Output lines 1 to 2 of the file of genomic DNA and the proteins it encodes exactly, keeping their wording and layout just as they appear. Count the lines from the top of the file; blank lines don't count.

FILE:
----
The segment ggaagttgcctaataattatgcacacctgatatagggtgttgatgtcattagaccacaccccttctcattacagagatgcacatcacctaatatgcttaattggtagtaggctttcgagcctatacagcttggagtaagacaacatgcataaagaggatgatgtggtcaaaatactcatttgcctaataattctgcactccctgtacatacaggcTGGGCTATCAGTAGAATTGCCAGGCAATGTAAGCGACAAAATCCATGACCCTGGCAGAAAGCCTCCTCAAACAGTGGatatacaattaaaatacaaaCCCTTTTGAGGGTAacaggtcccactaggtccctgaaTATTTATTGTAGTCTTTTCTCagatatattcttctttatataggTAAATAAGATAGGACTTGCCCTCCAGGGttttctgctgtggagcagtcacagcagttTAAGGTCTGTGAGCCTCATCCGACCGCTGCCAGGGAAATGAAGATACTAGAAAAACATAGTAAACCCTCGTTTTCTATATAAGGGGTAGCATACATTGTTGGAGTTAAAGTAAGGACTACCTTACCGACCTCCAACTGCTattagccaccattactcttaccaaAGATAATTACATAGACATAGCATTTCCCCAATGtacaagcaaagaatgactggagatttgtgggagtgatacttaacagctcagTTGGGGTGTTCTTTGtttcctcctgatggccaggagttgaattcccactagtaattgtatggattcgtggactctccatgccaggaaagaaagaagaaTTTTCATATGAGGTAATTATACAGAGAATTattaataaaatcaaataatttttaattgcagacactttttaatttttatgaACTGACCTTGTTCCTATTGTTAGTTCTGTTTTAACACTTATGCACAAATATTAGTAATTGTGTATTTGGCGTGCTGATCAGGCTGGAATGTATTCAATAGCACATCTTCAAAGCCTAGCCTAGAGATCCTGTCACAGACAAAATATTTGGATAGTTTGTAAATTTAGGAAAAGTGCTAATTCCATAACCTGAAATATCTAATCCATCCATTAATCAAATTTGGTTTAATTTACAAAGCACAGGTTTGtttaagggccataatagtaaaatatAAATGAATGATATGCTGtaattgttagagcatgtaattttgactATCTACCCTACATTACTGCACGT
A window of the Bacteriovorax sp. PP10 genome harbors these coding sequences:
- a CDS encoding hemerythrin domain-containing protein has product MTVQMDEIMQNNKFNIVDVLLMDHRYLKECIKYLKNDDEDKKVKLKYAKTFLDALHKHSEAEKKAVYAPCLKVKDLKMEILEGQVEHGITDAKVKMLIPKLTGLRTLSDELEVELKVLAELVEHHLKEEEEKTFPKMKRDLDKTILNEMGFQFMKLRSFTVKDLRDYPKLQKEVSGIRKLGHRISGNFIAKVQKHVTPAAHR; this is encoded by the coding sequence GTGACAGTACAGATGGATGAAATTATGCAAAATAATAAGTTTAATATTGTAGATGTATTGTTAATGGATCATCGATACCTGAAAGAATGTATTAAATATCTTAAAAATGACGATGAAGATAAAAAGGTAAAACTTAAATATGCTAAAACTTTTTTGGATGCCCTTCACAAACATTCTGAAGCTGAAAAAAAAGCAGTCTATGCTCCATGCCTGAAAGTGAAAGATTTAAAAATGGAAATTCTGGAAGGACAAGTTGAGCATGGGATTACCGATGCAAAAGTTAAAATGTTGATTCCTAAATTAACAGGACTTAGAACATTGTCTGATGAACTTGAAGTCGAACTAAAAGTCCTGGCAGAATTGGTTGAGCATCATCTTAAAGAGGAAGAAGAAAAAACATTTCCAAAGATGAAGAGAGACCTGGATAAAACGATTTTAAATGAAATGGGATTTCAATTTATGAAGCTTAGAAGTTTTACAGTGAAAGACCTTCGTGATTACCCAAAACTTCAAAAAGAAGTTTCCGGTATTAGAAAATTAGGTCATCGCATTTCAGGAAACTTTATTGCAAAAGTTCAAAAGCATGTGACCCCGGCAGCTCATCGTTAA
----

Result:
The segment ggaagttgcctaataattatgcacacctgatatagggtgttgatgtcattagaccacaccccttctcattacagagatgcacatcacctaatatgcttaattggtagtaggctttcgagcctatacagcttggagtaagacaacatgcataaagaggatgatgtggtcaaaatactcatttgcctaataattctgcactccctgtacatacaggcTGGGCTATCAGTAGAATTGCCAGGCAATGTAAGCGACAAAATCCATGACCCTGGCAGAAAGCCTCCTCAAACAGTGGatatacaattaaaatacaaaCCCTTTTGAGGGTAacaggtcccactaggtccctgaaTATTTATTGTAGTCTTTTCTCagatatattcttctttatataggTAAATAAGATAGGACTTGCCCTCCAGGGttttctgctgtggagcagtcacagcagttTAAGGTCTGTGAGCCTCATCCGACCGCTGCCAGGGAAATGAAGATACTAGAAAAACATAGTAAACCCTCGTTTTCTATATAAGGGGTAGCATACATTGTTGGAGTTAAAGTAAGGACTACCTTACCGACCTCCAACTGCTattagccaccattactcttaccaaAGATAATTACATAGACATAGCATTTCCCCAATGtacaagcaaagaatgactggagatttgtgggagtgatacttaacagctcagTTGGGGTGTTCTTTGtttcctcctgatggccaggagttgaattcccactagtaattgtatggattcgtggactctccatgccaggaaagaaagaagaaTTTTCATATGAGGTAATTATACAGAGAATTattaataaaatcaaataatttttaattgcagacactttttaatttttatgaACTGACCTTGTTCCTATTGTTAGTTCTGTTTTAACACTTATGCACAAATATTAGTAATTGTGTATTTGGCGTGCTGATCAGGCTGGAATGTATTCAATAGCACATCTTCAAAGCCTAGCCTAGAGATCCTGTCACAGACAAAATATTTGGATAGTTTGTAAATTTAGGAAAAGTGCTAATTCCATAACCTGAAATATCTAATCCATCCATTAATCAAATTTGGTTTAATTTACAAAGCACAGGTTTGtttaagggccataatagtaaaatatAAATGAATGATATGCTGtaattgttagagcatgtaattttgactATCTACCCTACATTACTGCACGT
A window of the Bacteriovorax sp. PP10 genome harbors these coding sequences: